Made from various tough cuts of beef, cube steak is processed in a way that helps create a more tender piece of meat. However, the cooking method you use may turn your tender cube steak into a chewy, tough slab of inedible meat.
What Is Cube Steak?
According to consumer data from the USDA, Americans eat more than 50 pounds of beef a year. Although ribeye is the most popular cut of beef, according to the Cattlemen's Beef Board and National Cattlemen's Beef Association, cube steak makes the top-10 list of favorite beef cuts, coming in at number 10.
Cube steak can be made from a number of tough primal cuts of beef, including chuck, shoulder or bottom round. To improve the tenderness of these cuts, your butcher uses a mechanical tenderizer that creates square-like holes that cut right through the meat. This tenderizing process is how cube steak got its name. Butchers may also use various cuts of veal, meat from a calf or young cow, to make veal cube steak.
Though nutrition information may vary depending on the cut used to make your cube steak, according to nutrition information provided by the USDA, a 3-ounce serving of braised bottom round cube steak has 196 calories, 28 grams of protein, 8.5 grams of total fat and 3 grams of saturated fat. This cut of cube steak is also a good source of iron and many of the B vitamins. However, it's high in calories, fat and saturated fat.
The American Heart Association recommends limiting saturated fat intake to no more than 6 percent of total calories, which is 13 grams on a 2,000-calorie diet, to reduce the risk of heart disease. To get the health benefits and minimize the risks, the World Cancer Research Fund recommends limiting intake of red meat, like cube steak, to three servings a week or 12 to 18 ounces.
Read more: How to Cook a Tender Steak on the Stove
Making Tender Cube Steak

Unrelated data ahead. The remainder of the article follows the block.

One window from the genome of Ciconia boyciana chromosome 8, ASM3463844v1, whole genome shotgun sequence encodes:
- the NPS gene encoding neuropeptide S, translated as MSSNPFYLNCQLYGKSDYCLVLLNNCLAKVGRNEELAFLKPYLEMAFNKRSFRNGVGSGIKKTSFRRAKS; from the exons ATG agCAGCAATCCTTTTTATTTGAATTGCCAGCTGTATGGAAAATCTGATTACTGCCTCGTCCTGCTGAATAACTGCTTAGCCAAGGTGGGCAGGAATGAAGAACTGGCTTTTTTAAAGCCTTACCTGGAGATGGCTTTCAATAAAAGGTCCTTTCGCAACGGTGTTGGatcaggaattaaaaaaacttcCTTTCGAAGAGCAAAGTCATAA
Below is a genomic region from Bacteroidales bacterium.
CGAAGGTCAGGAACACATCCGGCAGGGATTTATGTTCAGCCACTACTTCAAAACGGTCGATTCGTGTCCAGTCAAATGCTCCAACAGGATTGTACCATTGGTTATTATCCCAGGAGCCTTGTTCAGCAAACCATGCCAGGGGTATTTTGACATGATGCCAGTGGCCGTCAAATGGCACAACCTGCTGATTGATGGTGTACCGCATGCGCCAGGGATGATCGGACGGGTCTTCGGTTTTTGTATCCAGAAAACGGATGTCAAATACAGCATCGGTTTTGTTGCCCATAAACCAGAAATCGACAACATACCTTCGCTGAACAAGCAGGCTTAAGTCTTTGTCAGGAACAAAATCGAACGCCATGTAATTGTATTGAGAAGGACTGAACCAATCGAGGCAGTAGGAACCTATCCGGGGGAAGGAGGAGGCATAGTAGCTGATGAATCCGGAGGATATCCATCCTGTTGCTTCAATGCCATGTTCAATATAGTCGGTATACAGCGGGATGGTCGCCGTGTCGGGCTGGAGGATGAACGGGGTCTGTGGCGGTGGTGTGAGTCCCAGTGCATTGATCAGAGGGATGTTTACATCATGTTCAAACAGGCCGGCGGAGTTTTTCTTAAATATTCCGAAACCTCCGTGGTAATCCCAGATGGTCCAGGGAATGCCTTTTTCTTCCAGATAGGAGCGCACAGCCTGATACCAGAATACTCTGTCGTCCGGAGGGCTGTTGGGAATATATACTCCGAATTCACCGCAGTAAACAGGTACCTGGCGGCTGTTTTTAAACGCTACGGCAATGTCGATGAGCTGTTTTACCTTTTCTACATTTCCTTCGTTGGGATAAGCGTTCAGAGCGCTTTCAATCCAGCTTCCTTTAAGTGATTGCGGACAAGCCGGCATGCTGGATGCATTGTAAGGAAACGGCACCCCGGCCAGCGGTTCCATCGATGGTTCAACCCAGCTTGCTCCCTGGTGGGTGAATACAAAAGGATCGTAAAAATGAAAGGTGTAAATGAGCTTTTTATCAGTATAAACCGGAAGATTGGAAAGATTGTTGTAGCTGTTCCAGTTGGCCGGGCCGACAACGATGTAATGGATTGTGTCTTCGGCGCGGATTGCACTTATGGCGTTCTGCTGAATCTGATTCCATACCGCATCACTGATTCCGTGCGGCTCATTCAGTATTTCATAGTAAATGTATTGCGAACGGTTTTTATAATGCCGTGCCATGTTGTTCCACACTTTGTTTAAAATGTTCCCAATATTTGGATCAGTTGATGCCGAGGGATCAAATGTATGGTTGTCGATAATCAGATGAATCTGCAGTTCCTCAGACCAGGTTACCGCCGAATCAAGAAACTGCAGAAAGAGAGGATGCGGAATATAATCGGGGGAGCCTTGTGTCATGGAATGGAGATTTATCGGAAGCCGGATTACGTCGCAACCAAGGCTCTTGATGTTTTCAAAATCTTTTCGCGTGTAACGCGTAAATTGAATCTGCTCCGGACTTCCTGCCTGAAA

Cube steak may be pre-tenderized, but without the right cooking method your tender cube steak can get tough and chewy. The Cattlemen's Beef Board and National Cattlemen's Beef Association recommends that you prepare your tender cube steak in the skillet.
For a simple cube steak recipe, season your meat with salt and pepper. Then heat 1 tablespoon of olive oil in a large skillet over medium-high heat until hot. Add your cube steaks to the skillet, but no more than two at a time.
Cook your steak for two to three minutes and then flip and cook for an additional two to three minutes or until your steak has reached an internal temperature of 145 degrees Fahrenheit. Serve your steak with roasted potatoes and carrots.
Giving your tender cube steak plenty of room in the pan and not overcooking the meat is essential for preventing a chewy steak.
Cube Steak and Gravy
Do you find chicken fried steak a little confusing and wonder if it's made from chicken or steak? Well, it happens to be made from cube steak. In fact, the breaded and fried, chicken fried steak is a very popular method of cooking cube steak and keeping the meat tender. Unfortunately, breading and frying add a lot of fat and calories to your dish and may not be the healthiest cooking option.
Instead, consider braising your cube steak. Braising is a cooking technique that involves covering your meat with a liquid and slow cooking it until tender.
If you have a slow cooker, you don't even need to slave over the stove all day to make your tender cube steak. First, sear your steak in a skillet with olive oil over medium-high heat for one to two minutes per side. Place your seared steak in your slow cooker, cover with our healthy Mushroom Thyme Gravy and cook on low for seven to eight hours. Serve your tender cube steak and gravy with brown rice and green beans.
- USDA: "Food Availability and Consumption"
- Cattlemen's Beef Board and National Cattlemen's Beef Association: "Retail Meat Case: America's Favorite Beef Cuts"
- USDA FoodData Central: "Beef, Round, Bottom Round, Steak, Separable Lean and Fat, Trimmed to 0" Fat, Choice, Cooked, Braised"
- American Heart Association: "Saturated Fat"
- World Cancer Research Fund/American Institute of Cancer Research: "Limit Red and Processed Meat"
- Cattlemen's Beef Board and National Cattlemen's Beef Association: "Cubed Steak"
- Cattlemen's Beef Board and National Cattlemen's Beef Association: "Country-Fried Steaks With Tomato Basil"
- FoodSafety.gov: "Safe Minimum Cooking Temperatures Charts"
- USDA Food Safety and Inspection Service: "Veal From Farm to Table"